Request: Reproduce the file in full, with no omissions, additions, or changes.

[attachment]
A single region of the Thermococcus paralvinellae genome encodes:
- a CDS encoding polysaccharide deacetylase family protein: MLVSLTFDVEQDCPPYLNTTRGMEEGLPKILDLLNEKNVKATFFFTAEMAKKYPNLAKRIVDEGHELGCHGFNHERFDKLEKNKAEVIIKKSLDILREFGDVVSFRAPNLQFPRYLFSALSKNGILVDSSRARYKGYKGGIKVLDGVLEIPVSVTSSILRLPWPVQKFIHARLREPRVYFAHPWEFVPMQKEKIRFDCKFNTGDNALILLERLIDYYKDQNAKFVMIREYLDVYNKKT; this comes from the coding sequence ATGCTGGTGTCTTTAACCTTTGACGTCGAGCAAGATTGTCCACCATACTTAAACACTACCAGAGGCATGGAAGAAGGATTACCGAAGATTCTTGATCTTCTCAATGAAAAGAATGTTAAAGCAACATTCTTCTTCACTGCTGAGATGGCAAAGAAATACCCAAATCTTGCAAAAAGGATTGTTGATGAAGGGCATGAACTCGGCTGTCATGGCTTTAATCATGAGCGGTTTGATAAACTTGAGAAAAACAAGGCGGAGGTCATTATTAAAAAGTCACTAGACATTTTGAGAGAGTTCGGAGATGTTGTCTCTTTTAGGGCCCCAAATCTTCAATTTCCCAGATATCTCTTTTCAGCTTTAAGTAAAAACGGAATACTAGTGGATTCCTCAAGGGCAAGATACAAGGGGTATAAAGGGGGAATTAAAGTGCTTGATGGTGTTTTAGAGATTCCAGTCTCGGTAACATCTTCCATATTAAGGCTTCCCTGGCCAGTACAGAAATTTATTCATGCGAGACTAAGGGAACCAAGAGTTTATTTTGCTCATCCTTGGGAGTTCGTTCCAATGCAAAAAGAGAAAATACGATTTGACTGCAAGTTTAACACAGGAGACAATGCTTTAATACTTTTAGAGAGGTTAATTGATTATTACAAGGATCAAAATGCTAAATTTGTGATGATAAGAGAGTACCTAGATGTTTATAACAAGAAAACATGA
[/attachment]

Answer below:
A single region of the Thermococcus paralvinellae genome encodes:
- a CDS encoding polysaccharide deacetylase family protein: MLVSLTFDVEQDCPPYLNTTRGMEEGLPKILDLLNEKNVKATFFFTAEMAKKYPNLAKRIVDEGHELGCHGFNHERFDKLEKNKAEVIIKKSLDILREFGDVVSFRAPNLQFPRYLFSALSKNGILVDSSRARYKGYKGGIKVLDGVLEIPVSVTSSILRLPWPVQKFIHARLREPRVYFAHPWEFVPMQKEKIRFDCKFNTGDNALILLERLIDYYKDQNAKFVMIREYLDVYNKKT; this comes from the coding sequence ATGCTGGTGTCTTTAACCTTTGACGTCGAGCAAGATTGTCCACCATACTTAAACACTACCAGAGGCATGGAAGAAGGATTACCGAAGATTCTTGATCTTCTCAATGAAAAGAATGTTAAAGCAACATTCTTCTTCACTGCTGAGATGGCAAAGAAATACCCAAATCTTGCAAAAAGGATTGTTGATGAAGGGCATGAACTCGGCTGTCATGGCTTTAATCATGAGCGGTTTGATAAACTTGAGAAAAACAAGGCGGAGGTCATTATTAAAAAGTCACTAGACATTTTGAGAGAGTTCGGAGATGTTGTCTCTTTTAGGGCCCCAAATCTTCAATTTCCCAGATATCTCTTTTCAGCTTTAAGTAAAAACGGAATACTAGTGGATTCCTCAAGGGCAAGATACAAGGGGTATAAAGGGGGAATTAAAGTGCTTGATGGTGTTTTAGAGATTCCAGTCTCGGTAACATCTTCCATATTAAGGCTTCCCTGGCCAGTACAGAAATTTATTCATGCGAGACTAAGGGAACCAAGAGTTTATTTTGCTCATCCTTGGGAGTTCGTTCCAATGCAAAAAGAGAAAATACGATTTGACTGCAAGTTTAACACAGGAGACAATGCTTTAATACTTTTAGAGAGGTTAATTGATTATTACAAGGATCAAAATGCTAAATTTGTGATGATAAGAGAGTACCTAGATGTTTATAACAAGAAAACATGA